Once again, I am challenged by visionary leadership... Gospel truth must come before ecclesiological unity. If only I had the courage...

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Thursday, September 20, 2007

Privilege, responsibility.... and good friends.

This post comes at the end of the first 'proper' day of the 118th Conference of the Methodist Church of Southern Africa. For those who are not Methodist (or not particularly Christian), the Conference is the place where the Church sends representative persons to debate, strategise, and work out, how best we can serve the world and honour God. Well, in theory that's what should happen! In reality it is often much less saintly than that! Often there are conflicting and difficult issues over which tough and challenging decisions need to be taken... Naturally, this leads to some rather spirited debate, and significant engagement with people who hold different, and often opposing, points of view. You see, the problem with us religious people is that we ALL think we occupy the centre of God's will (i.e., I am right because God told me so, and let me find a way to show you how wrong you are).

Wessel blogged the most memorable quote of the day, given by our Lay President, "Minds are like parachutes - they only work when they are opened".

Today we heard the reports and addresses from a number of important Church leaders and commissions that have been doing significant work. Among them were the reports by the Presiding Bishop, the Lay President, the Connexional secretary (which was very humorous and well researched), and reports by the John Wesley College relocation Committee (a very important committee in my life, since I am both a member of this task team, but of course also the Dean of the seminary that is touted to move to Pietermartizburg in KwaZulu Natal - a very significant piece of news is that the NEW seminary is to be called Seth Mokitini College (named after the very first Black President (Presiding Bishop) the Methodist Church of Southern Africa elected in 1963. A father in the faith who helped to change Southern African society, and the Church, significantly). However, there were also other important reports such as the report on the Methodist Jubilee economic recapitalisation campaign, and the equalisation of stipends.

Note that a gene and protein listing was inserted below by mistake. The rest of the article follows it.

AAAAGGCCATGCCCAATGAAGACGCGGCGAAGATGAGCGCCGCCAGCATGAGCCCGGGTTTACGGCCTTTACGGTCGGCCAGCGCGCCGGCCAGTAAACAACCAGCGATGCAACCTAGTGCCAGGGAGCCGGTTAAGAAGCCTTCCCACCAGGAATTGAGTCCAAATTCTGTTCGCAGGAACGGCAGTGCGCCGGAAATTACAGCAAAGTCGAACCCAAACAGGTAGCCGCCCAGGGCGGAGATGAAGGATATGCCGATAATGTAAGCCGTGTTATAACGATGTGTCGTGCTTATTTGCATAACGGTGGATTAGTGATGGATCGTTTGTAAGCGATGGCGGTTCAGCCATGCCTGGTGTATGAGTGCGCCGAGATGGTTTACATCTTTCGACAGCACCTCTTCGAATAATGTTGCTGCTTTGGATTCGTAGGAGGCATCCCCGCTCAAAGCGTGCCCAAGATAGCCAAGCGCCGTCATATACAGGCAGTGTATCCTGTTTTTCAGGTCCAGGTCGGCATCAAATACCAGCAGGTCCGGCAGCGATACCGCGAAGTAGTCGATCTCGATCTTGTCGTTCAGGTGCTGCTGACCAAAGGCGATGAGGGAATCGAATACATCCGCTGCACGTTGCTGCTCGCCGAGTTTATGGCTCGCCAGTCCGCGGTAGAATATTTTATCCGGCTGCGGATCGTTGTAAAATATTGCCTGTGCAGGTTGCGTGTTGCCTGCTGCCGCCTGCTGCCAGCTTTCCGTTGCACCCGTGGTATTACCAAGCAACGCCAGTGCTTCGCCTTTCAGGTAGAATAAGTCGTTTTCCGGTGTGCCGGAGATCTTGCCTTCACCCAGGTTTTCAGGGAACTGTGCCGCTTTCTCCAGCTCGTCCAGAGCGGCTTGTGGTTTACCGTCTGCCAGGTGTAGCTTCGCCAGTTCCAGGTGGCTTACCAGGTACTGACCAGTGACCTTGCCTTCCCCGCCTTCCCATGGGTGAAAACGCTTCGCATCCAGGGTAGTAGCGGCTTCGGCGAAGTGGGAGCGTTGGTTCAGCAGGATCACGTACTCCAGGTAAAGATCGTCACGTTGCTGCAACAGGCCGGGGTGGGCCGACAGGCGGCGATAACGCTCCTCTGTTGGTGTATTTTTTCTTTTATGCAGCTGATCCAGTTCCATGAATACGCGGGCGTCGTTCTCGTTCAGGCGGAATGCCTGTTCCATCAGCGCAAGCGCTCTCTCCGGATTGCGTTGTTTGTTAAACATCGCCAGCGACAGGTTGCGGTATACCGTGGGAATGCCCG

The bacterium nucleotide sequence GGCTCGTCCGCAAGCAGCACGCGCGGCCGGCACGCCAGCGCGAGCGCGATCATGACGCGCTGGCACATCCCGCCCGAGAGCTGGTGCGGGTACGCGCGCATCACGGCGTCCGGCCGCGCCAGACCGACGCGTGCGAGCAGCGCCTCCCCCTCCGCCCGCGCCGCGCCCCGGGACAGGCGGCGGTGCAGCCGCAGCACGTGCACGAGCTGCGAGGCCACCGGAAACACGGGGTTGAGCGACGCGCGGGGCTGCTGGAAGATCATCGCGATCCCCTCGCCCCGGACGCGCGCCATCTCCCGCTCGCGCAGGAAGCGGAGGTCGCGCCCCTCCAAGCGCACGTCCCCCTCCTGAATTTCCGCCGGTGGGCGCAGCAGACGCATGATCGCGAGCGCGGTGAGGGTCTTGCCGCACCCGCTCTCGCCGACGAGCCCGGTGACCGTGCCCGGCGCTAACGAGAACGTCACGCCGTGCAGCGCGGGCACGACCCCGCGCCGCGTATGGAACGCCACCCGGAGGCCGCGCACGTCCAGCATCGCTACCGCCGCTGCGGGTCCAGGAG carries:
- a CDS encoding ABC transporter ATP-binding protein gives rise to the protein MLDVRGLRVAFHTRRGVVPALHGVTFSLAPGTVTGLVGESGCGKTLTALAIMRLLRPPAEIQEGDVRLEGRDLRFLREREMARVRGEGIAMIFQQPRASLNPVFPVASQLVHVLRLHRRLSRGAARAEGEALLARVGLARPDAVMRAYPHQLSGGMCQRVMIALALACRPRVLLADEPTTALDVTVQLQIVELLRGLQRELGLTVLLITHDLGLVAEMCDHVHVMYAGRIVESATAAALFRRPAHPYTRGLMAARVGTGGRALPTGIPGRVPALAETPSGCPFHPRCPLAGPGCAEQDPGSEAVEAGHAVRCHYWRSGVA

Tomorrow we will break into smaller groups to consider resolutions related to our ministry and mission - among these will be the resolution on the same-sex matter that I proposed and Rev Mvuyiselo Stimela seconded.

Here's a copy of our resolution to the Church (Same sex resolution for Conference 2007.doc) - what we seek is hospitality, warmth, and the openness of Jesus Christ for ALL Methodists. It is a misnomer to think that there are no gay Methodists! In fact I know quite a few in our denomination, and even a few in my local Church. The Gospel of Jesus Christ demands that we would minister love and grace to all persons. Moreover, I have come to discover that if we are to be a Church that would seek God's justice and mercy for all in society (for the poor, and the rich, the empowered, and the powerless, the loved and the unloved, the accepted, and the rejected...) then we need to first find justice within the Church! After all the scriptures do ask "how can the world believe that we love God, whom we have not seen, if we hate our brothers and sisters, that we have seen"?

Ascent to a particular second order element of doctrine has never been a condition for acceptance in Christ's Kingdom - no, rather what Christ asks is whether we love and accept him (which also means loving and accepting those whom he loves - very challenging for someone who is as sinful as I am!)

OK, enough of the sermon. Another wonderful reason for coming to Conference is that it is always a great time to catch up with friends! Of course I see the friends here that I often see in the regular course of my work, people like Paul Verryn, Neville Richardson, Madika Sibeko, and my good friend Wessel Bentley. But, I also get opportunities to spend some time catching up with friends that I don't often get to see. This even Wessel, myself, Barry Marshal, Kevin Needham, and Ken Carr went for dinner at an Ethiopian restaurant in Cape Town. It was great! We laughed until our sides hurt, we ate with our hands, and we felt something of what the Kingdom of God feels like - a place of love and acceptance.

I miss all of you back home! Thanks to those of you who are checking in from time to time! Megie, Courts and Liam I can't wait to get to the coast when I get back!! To my students, I still can't tell you anything about your stations for next year. As soon as there is news we will let you know.

Midnight, 20 September 2007, Cape Town.